1922 - 1940
In 1922 the building was first named after Saint Egbert by the Catholic Church. The building served as a getaway for children from large cities, who lived in working-class neighborhoods and had poor health.
The children (so-called Bleekneusjes, which translates to “pale noses”) went through six weeks of discipline, rest, structure, sun, and sea. However, for many children the stay was a traumatic experience, being away from home and their safe environment. Homesickness often played a major role. Until 1940, It Aude Kolonyhûs functioned as a getaway for approximately 45 children.
1960 – 1967
From the 1960s, the methodologies changed and fewer children were going to the Kolonyhûs. At this time more attention was paid to the psychological aspects of parenting, instead of focussing on the medical side. Increased prosperity, better housing, and better food and facilities made such getaways for children redundant. In 1967 the Kolonyhûs was closed and the building was converted into a hotel named Egbertsduin.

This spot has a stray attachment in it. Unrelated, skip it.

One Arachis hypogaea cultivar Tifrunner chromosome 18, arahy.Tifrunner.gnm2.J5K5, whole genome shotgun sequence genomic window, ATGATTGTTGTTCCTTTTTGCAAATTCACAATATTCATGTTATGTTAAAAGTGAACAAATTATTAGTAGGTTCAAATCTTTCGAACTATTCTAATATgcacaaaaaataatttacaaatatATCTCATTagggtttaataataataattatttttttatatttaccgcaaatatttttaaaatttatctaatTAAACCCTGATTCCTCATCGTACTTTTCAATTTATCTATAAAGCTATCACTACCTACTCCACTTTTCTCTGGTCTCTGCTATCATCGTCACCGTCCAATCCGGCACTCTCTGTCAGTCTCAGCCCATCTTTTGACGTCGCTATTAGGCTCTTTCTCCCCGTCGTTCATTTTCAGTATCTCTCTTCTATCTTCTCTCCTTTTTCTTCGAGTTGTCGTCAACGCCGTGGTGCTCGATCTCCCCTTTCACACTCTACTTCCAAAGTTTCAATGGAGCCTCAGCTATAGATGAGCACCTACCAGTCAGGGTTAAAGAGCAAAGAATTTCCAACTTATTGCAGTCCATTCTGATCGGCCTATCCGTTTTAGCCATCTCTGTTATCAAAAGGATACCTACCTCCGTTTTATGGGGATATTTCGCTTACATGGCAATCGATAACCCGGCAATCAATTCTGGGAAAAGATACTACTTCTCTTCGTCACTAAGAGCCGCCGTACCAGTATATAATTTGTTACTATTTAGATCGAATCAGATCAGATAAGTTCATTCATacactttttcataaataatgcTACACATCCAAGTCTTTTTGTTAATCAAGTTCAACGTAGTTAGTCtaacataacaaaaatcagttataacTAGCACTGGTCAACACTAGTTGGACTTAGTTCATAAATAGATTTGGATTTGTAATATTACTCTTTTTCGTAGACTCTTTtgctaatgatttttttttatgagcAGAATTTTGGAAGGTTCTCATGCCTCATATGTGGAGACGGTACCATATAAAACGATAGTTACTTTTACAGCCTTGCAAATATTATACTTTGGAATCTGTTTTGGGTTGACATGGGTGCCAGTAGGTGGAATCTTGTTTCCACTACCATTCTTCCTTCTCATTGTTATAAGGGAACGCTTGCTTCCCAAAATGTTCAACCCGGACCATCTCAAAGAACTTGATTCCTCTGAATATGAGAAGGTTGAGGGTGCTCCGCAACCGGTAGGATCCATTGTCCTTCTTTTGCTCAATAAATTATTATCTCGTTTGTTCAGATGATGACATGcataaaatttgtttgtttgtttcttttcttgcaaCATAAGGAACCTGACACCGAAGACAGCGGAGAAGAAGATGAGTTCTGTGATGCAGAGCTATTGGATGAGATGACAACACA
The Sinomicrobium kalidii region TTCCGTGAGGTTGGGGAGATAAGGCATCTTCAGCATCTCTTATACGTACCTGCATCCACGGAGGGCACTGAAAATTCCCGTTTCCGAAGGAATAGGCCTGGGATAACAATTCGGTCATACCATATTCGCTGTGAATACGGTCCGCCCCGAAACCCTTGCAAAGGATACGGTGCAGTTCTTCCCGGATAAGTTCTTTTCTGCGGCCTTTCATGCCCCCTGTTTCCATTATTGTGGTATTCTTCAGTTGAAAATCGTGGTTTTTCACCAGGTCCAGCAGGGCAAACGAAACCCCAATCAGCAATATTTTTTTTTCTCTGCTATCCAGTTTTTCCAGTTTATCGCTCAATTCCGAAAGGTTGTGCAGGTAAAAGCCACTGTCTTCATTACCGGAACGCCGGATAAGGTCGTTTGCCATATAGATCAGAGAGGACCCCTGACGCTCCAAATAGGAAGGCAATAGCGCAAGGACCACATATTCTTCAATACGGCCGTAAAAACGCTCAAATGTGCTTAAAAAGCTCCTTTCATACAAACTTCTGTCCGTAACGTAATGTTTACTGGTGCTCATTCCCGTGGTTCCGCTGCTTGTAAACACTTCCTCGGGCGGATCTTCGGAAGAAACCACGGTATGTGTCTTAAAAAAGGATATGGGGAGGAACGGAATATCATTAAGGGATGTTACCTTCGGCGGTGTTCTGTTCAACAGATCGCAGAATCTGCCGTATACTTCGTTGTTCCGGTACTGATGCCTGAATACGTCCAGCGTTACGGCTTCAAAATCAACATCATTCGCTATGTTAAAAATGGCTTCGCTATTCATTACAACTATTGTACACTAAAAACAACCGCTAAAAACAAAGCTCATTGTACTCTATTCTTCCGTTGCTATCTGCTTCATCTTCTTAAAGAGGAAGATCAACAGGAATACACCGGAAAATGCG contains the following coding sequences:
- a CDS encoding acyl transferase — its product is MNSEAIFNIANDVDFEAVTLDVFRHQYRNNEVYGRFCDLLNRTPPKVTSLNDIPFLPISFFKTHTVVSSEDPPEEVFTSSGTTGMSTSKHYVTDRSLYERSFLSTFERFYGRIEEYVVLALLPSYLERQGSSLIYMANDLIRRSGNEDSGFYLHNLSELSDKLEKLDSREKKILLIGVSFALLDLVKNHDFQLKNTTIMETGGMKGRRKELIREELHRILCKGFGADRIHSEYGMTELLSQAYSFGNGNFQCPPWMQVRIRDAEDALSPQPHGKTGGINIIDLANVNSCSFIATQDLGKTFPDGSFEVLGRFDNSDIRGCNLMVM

The St. Egbert health resort was expanded in 1998. A new building was built on the south side next to the current building (which is now the Strand Resort). In the new building a broader initiative was started to host both German and Dutch guests. As a result, the old building became obsolete. The original building was renovated and set up as a cabinet of curiosities (Rariteitenkabinet) called “Gribus”.